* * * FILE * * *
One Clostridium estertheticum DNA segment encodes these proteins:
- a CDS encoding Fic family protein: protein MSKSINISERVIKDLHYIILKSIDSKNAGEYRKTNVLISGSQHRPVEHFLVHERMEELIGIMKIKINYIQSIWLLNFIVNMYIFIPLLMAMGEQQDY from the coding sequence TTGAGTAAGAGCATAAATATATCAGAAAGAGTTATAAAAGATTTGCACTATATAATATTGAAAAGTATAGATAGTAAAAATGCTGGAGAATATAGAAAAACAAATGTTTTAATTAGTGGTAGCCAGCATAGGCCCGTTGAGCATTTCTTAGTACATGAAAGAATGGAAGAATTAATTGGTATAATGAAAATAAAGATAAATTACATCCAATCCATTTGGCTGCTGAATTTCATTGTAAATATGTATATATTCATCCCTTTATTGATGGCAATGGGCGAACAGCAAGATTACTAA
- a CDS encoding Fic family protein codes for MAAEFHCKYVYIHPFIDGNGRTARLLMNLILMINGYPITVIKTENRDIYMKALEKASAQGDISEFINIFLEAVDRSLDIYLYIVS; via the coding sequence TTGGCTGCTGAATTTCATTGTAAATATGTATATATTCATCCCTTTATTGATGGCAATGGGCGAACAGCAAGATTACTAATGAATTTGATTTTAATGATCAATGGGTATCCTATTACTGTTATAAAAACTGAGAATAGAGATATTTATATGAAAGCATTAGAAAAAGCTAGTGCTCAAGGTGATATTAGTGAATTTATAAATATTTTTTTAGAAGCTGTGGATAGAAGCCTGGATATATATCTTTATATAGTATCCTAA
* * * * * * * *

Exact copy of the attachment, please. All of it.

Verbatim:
One Clostridium estertheticum DNA segment encodes these proteins:
- a CDS encoding Fic family protein: protein MSKSINISERVIKDLHYIILKSIDSKNAGEYRKTNVLISGSQHRPVEHFLVHERMEELIGIMKIKINYIQSIWLLNFIVNMYIFIPLLMAMGEQQDY from the coding sequence TTGAGTAAGAGCATAAATATATCAGAAAGAGTTATAAAAGATTTGCACTATATAATATTGAAAAGTATAGATAGTAAAAATGCTGGAGAATATAGAAAAACAAATGTTTTAATTAGTGGTAGCCAGCATAGGCCCGTTGAGCATTTCTTAGTACATGAAAGAATGGAAGAATTAATTGGTATAATGAAAATAAAGATAAATTACATCCAATCCATTTGGCTGCTGAATTTCATTGTAAATATGTATATATTCATCCCTTTATTGATGGCAATGGGCGAACAGCAAGATTACTAA
- a CDS encoding Fic family protein codes for MAAEFHCKYVYIHPFIDGNGRTARLLMNLILMINGYPITVIKTENRDIYMKALEKASAQGDISEFINIFLEAVDRSLDIYLYIVS; via the coding sequence TTGGCTGCTGAATTTCATTGTAAATATGTATATATTCATCCCTTTATTGATGGCAATGGGCGAACAGCAAGATTACTAATGAATTTGATTTTAATGATCAATGGGTATCCTATTACTGTTATAAAAACTGAGAATAGAGATATTTATATGAAAGCATTAGAAAAAGCTAGTGCTCAAGGTGATATTAGTGAATTTATAAATATTTTTTTAGAAGCTGTGGATAGAAGCCTGGATATATATCTTTATATAGTATCCTAA